Terrorists, he said, would have to surmount serious obstacles to carry off a nuclear- related attack. Among them:
-- Obtaining plutonium or highly-enriched uranium, the fissionable material of nuclear bombs. They'd have to buy it, steal it or produce it, and each case poses its own difficulties.
-- Building a bomb. "While creating a design may be possible, turning a design into a functioning weapon is not easy and would require time and substantial effort," Lepingwell said.
-- Delivering the bomb. "They would have to get it to the U.S. from wherever they built it," Lepingwell said. "Sending it airfreight or by sea would take time, and would require a string of contacts and checks that might be detected by intelligence agencies."
And the dirty bombs? The Center for Defense Information's Blair seems to think it's possible. He recalled how, in 1995, Chechen separatists put a canister in a Moscow park containing a highly radioactive byproduct of nuclear fission. It was a stunt, performed apparently to show how vulnerable Moscow was, Blair said. The United States, said Blair, is just as vulnerable.
"So with a dirty bomb, which could be a relatively small canister of nuclear waste that's exploded with dynamite in a city, the major problem probably would be the widespread evacuation and panic that would ensue," he said.
Another source of concern: so-called rogue nations could supply terrorists with nuclear weapons.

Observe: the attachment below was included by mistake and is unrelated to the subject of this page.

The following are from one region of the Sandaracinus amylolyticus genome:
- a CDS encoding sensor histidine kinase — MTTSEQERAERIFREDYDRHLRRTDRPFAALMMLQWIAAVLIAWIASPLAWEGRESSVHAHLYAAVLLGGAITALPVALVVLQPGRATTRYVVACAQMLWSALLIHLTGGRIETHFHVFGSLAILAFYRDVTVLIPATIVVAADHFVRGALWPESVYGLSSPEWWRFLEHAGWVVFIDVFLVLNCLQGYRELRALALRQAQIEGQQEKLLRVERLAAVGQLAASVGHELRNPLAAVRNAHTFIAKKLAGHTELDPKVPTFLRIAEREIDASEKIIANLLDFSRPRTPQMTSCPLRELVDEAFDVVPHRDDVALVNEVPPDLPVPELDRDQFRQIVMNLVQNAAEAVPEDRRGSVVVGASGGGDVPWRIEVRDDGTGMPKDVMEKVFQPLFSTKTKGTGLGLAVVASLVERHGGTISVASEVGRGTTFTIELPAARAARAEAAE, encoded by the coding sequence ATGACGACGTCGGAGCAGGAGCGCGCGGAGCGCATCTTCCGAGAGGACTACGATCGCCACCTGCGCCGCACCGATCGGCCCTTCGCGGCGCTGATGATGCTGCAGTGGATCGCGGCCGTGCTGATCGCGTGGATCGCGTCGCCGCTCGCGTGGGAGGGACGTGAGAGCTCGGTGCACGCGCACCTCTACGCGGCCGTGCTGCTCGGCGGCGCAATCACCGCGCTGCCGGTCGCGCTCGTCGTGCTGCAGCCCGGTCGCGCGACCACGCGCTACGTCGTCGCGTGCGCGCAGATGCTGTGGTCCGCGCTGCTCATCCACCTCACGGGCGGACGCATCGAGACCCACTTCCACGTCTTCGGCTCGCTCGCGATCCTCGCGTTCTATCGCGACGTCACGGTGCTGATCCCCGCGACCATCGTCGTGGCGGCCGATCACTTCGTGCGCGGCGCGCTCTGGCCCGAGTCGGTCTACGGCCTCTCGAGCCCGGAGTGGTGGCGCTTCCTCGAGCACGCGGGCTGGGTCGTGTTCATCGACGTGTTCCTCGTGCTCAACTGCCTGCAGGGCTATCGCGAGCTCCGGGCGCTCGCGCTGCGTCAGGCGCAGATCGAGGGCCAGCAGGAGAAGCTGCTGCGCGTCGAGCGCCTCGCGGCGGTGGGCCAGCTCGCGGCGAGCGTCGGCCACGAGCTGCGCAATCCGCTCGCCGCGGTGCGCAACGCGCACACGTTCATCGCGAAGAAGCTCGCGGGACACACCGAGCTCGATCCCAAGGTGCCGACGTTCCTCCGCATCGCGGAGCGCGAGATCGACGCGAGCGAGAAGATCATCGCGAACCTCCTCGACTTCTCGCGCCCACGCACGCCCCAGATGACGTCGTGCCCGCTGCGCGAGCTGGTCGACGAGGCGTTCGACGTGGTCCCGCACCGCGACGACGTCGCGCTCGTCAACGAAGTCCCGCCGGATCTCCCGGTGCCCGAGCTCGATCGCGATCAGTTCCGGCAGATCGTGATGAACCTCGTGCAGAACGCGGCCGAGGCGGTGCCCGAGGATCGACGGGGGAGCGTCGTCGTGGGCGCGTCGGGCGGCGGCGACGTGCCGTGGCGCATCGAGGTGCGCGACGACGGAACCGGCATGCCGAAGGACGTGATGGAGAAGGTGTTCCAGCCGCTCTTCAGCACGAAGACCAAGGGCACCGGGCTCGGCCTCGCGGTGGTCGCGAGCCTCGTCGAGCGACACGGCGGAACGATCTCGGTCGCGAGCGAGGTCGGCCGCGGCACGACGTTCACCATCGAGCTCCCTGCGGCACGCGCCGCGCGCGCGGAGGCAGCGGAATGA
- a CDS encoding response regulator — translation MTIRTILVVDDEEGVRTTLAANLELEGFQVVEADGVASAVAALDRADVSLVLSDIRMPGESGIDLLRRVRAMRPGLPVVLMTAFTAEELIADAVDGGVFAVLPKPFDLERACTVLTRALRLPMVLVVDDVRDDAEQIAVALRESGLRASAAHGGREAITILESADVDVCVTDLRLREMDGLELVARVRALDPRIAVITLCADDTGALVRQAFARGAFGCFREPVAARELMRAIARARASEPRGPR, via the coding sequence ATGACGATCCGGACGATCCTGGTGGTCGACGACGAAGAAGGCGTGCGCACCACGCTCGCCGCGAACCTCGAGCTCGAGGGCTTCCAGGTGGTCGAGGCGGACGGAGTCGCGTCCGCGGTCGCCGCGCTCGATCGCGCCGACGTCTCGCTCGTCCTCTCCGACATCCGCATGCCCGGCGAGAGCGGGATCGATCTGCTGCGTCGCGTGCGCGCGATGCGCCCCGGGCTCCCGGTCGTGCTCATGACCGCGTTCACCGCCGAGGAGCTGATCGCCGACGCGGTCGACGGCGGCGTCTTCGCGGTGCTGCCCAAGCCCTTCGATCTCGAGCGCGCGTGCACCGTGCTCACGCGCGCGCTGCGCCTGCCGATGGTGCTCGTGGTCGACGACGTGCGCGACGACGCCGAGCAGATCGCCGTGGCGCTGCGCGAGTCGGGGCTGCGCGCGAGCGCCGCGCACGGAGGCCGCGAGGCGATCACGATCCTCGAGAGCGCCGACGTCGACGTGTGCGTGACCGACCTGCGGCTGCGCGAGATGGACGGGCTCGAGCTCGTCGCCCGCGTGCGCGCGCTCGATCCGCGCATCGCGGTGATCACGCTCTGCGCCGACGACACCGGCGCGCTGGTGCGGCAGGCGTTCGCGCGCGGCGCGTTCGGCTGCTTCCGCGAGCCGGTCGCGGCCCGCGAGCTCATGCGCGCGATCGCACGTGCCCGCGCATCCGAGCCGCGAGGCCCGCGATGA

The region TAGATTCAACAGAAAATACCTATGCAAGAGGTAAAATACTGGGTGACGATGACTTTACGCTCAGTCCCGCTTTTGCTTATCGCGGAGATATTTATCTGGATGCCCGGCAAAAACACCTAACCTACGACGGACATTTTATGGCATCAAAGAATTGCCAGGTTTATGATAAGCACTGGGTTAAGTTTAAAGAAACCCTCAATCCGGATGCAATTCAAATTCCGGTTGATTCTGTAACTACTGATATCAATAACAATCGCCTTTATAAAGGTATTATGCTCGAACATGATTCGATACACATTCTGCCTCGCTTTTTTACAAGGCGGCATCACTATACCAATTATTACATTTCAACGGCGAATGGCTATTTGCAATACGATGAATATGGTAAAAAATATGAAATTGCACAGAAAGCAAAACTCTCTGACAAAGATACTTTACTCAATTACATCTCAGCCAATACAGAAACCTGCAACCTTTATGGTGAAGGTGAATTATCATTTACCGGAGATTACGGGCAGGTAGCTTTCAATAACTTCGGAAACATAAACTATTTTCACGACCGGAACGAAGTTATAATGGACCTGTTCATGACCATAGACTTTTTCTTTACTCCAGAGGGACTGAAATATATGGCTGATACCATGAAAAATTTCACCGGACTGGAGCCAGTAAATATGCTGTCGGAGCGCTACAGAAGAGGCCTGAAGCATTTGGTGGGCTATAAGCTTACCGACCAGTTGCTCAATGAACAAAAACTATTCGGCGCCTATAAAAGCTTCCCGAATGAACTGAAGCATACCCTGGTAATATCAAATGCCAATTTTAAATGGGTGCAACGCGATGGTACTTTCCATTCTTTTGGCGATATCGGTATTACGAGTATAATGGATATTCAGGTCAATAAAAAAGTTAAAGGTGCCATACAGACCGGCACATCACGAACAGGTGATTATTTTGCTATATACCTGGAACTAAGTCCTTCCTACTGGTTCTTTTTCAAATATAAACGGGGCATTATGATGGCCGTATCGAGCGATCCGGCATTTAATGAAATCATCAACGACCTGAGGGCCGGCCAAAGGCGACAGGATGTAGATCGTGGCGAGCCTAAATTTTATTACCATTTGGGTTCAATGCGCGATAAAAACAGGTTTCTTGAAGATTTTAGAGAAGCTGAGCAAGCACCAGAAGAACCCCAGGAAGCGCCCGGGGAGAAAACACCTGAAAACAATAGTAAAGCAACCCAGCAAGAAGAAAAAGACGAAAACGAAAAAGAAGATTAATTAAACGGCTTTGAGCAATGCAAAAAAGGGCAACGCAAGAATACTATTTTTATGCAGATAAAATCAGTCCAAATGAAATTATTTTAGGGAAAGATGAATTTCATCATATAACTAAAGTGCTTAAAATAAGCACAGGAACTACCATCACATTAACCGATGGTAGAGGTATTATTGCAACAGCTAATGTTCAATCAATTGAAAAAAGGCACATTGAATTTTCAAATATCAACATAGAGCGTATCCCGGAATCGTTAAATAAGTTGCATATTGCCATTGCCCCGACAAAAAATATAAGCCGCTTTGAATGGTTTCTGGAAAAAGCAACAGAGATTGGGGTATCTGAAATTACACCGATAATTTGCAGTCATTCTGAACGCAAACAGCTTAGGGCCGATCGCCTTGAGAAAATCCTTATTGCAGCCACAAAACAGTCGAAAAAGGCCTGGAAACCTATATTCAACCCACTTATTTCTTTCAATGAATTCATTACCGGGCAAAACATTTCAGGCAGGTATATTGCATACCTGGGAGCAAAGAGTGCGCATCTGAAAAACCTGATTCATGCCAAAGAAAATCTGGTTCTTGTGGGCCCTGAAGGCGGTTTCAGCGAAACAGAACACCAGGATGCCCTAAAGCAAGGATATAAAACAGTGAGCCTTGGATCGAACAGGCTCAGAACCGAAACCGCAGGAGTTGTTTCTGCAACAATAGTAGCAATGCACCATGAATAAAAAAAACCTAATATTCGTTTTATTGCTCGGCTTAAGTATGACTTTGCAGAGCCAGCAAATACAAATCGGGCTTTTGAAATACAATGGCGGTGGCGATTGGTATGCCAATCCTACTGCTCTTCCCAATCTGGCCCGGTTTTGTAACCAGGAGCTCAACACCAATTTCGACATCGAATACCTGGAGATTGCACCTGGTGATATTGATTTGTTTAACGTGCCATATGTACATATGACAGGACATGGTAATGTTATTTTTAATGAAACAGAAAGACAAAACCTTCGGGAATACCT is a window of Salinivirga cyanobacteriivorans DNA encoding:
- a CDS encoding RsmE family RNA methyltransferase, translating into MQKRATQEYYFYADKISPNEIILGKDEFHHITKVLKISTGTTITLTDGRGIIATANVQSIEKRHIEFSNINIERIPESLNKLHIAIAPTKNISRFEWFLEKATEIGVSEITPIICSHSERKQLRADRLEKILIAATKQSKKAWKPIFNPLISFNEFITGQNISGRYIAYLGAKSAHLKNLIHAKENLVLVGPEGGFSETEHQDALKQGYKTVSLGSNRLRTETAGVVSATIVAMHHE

Former United Nations chief weapons inspector Richard Butler and his team went into Iraq to shut down Saddam Hussein's efforts to build a nuclear bomb at the dawn of the Persian Gulf war. Just in time, he said.
"I know with utter certainty that Iraq was months away from having nuclear weapons when we stopped them in 1990-'91," Butler said. "One of the key defectors from Iraq to the West, a man who was in charge of elements of Saddam Hussein's bomb program, actually said that he's already made one -- that Saddam has already put together a crude nuclear weapon."
But even if Hussein has a crude bomb, that doesn't guarantee he'd be willing to hand it over to terrorists; or, as Lepingwell noted, that terrorists would be able to transport it undetected to their desired location.
Another country watched closely by U.S. officials is the nuclear power Pakistan, according to Joseph Cirincione, nonproliferation project director for the Carnegie Endowment for International Peace, a nonprofit organization that promotes U.S. interests in international relations.
Pakistani President Gen. Pervez Musharraf has let U.S.-led forces use bases in Pakistan in support of the war on terrorists in Afghanistan. Cirincione fears backlash in Pakistan against the Musharraf government and the United States could lead to a coup by Muslim extremists sympathetic with the Taliban; if they succeeded in overthrowing Musharraf's government, that would put nuclear weapons in their hands.